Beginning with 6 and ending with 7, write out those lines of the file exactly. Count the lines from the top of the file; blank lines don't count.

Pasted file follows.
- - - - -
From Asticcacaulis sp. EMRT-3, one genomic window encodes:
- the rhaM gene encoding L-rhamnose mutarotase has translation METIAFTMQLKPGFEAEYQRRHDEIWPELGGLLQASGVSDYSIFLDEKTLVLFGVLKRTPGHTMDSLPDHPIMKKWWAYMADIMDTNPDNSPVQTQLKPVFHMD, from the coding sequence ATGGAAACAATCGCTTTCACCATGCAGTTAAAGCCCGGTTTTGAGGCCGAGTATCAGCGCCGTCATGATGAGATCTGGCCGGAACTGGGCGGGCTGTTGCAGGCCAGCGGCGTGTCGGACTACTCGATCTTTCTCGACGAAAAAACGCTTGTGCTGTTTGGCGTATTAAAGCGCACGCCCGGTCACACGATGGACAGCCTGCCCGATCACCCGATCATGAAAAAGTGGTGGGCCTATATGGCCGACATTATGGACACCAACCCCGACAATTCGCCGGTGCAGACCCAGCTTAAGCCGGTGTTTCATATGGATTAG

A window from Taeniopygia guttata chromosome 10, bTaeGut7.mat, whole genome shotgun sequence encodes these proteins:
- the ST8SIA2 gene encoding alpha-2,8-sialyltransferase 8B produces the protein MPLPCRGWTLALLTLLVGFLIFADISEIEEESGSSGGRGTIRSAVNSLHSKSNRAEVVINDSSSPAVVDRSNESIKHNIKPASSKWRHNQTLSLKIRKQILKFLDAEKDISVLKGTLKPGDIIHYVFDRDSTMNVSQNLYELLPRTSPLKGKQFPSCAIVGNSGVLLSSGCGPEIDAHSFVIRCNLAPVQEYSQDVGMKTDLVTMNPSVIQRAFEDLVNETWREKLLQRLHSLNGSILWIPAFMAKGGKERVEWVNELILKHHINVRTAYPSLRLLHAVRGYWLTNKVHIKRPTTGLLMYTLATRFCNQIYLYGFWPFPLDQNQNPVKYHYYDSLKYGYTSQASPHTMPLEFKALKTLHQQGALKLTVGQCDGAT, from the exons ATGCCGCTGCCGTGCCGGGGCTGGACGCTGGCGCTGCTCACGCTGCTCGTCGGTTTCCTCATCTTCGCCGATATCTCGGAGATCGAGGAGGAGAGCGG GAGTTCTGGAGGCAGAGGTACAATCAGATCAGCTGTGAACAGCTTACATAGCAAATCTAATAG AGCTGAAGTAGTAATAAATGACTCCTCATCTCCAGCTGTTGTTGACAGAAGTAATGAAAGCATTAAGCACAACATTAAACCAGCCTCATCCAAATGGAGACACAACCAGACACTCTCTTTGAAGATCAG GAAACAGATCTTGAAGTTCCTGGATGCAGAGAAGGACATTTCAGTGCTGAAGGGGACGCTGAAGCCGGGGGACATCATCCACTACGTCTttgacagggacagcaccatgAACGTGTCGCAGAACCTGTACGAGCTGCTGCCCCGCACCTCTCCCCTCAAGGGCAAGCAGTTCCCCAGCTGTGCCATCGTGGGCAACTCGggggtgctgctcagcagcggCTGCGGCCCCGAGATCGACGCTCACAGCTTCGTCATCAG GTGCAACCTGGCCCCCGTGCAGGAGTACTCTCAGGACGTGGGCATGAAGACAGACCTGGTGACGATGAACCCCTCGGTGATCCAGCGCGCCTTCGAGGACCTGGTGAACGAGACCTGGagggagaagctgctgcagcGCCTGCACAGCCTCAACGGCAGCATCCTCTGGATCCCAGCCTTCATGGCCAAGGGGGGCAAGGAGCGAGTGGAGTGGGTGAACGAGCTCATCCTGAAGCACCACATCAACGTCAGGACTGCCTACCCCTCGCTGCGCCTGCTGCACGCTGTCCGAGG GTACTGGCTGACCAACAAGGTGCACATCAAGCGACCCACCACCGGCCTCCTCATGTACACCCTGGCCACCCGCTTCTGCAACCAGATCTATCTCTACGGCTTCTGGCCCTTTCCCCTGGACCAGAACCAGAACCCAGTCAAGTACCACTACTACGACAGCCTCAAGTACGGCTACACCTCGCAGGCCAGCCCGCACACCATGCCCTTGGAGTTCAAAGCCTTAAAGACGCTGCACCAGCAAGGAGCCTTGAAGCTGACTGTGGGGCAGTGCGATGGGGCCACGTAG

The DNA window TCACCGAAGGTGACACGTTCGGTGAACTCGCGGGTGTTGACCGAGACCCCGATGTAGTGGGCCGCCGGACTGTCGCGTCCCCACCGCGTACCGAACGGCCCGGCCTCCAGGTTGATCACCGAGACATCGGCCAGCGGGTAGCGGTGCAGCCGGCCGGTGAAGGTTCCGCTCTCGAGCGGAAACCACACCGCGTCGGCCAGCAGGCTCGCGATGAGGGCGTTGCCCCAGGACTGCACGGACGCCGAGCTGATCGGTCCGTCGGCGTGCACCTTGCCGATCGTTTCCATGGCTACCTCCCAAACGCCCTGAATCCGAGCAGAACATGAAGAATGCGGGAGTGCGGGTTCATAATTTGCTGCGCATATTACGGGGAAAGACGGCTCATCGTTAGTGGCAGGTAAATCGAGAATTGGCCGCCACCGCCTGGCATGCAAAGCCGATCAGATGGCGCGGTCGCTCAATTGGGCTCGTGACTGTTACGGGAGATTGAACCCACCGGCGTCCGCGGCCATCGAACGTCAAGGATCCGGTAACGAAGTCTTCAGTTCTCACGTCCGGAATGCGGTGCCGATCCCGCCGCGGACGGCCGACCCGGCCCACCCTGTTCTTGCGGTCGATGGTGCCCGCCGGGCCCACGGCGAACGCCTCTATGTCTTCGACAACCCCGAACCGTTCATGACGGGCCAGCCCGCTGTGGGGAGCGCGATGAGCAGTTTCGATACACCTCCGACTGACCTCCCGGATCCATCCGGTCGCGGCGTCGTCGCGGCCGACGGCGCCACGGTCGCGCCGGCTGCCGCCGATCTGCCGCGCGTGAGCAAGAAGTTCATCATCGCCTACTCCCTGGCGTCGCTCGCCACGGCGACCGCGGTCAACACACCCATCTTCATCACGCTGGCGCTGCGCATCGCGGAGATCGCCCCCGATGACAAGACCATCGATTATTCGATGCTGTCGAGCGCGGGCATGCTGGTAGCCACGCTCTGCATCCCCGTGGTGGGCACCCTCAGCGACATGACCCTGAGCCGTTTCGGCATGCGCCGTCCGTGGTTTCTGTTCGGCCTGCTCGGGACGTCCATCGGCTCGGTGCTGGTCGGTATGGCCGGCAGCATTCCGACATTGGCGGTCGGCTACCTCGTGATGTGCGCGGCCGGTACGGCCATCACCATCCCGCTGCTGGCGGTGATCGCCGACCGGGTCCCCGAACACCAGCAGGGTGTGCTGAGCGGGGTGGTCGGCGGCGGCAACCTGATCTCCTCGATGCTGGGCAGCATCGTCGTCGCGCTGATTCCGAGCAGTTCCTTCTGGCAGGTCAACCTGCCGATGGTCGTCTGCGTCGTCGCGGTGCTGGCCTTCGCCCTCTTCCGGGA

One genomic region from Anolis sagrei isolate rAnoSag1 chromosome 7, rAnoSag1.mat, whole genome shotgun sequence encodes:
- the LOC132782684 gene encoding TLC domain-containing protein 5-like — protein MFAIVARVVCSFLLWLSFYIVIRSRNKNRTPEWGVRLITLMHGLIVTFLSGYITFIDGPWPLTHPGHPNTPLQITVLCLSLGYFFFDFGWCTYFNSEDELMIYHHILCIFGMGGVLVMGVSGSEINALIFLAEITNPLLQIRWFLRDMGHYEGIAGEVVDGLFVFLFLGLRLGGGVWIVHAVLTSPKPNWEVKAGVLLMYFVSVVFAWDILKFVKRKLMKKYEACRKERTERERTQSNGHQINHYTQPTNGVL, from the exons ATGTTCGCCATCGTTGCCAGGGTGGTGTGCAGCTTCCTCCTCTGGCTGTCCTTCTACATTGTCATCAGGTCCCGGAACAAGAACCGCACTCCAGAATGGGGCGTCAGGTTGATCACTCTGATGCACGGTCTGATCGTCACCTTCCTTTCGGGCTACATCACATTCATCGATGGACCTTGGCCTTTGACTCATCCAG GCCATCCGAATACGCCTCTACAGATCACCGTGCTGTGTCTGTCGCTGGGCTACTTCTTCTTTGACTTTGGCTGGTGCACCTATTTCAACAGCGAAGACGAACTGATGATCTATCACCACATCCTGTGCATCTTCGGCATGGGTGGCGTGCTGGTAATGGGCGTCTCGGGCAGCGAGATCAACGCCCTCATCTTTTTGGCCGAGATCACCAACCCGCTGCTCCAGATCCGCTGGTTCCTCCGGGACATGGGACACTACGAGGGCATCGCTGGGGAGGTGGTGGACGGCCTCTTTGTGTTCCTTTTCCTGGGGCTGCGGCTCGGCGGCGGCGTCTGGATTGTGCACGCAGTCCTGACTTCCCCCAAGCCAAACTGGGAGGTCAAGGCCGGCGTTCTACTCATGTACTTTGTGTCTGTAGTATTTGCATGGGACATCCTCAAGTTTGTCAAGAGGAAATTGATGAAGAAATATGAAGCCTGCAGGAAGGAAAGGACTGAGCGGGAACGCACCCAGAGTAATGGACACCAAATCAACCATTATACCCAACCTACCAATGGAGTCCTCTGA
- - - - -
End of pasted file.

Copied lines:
One genomic region from Anolis sagrei isolate rAnoSag1 chromosome 7, rAnoSag1.mat, whole genome shotgun sequence encodes:
- the LOC132782684 gene encoding TLC domain-containing protein 5-like — protein MFAIVARVVCSFLLWLSFYIVIRSRNKNRTPEWGVRLITLMHGLIVTFLSGYITFIDGPWPLTHPGHPNTPLQITVLCLSLGYFFFDFGWCTYFNSEDELMIYHHILCIFGMGGVLVMGVSGSEINALIFLAEITNPLLQIRWFLRDMGHYEGIAGEVVDGLFVFLFLGLRLGGGVWIVHAVLTSPKPNWEVKAGVLLMYFVSVVFAWDILKFVKRKLMKKYEACRKERTERERTQSNGHQINHYTQPTNGVL, from the exons ATGTTCGCCATCGTTGCCAGGGTGGTGTGCAGCTTCCTCCTCTGGCTGTCCTTCTACATTGTCATCAGGTCCCGGAACAAGAACCGCACTCCAGAATGGGGCGTCAGGTTGATCACTCTGATGCACGGTCTGATCGTCACCTTCCTTTCGGGCTACATCACATTCATCGATGGACCTTGGCCTTTGACTCATCCAG GCCATCCGAATACGCCTCTACAGATCACCGTGCTGTGTCTGTCGCTGGGCTACTTCTTCTTTGACTTTGGCTGGTGCACCTATTTCAACAGCGAAGACGAACTGATGATCTATCACCACATCCTGTGCATCTTCGGCATGGGTGGCGTGCTGGTAATGGGCGTCTCGGGCAGCGAGATCAACGCCCTCATCTTTTTGGCCGAGATCACCAACCCGCTGCTCCAGATCCGCTGGTTCCTCCGGGACATGGGACACTACGAGGGCATCGCTGGGGAGGTGGTGGACGGCCTCTTTGTGTTCCTTTTCCTGGGGCTGCGGCTCGGCGGCGGCGTCTGGATTGTGCACGCAGTCCTGACTTCCCCCAAGCCAAACTGGGAGGTCAAGGCCGGCGTTCTACTCATGTACTTTGTGTCTGTAGTATTTGCATGGGACATCCTCAAGTTTGTCAAGAGGAAATTGATGAAGAAATATGAAGCCTGCAGGAAGGAAAGGACTGAGCGGGAACGCACCCAGAGTAATGGACACCAAATCAACCATTATACCCAACCTACCAATGGAGTCCTCTGA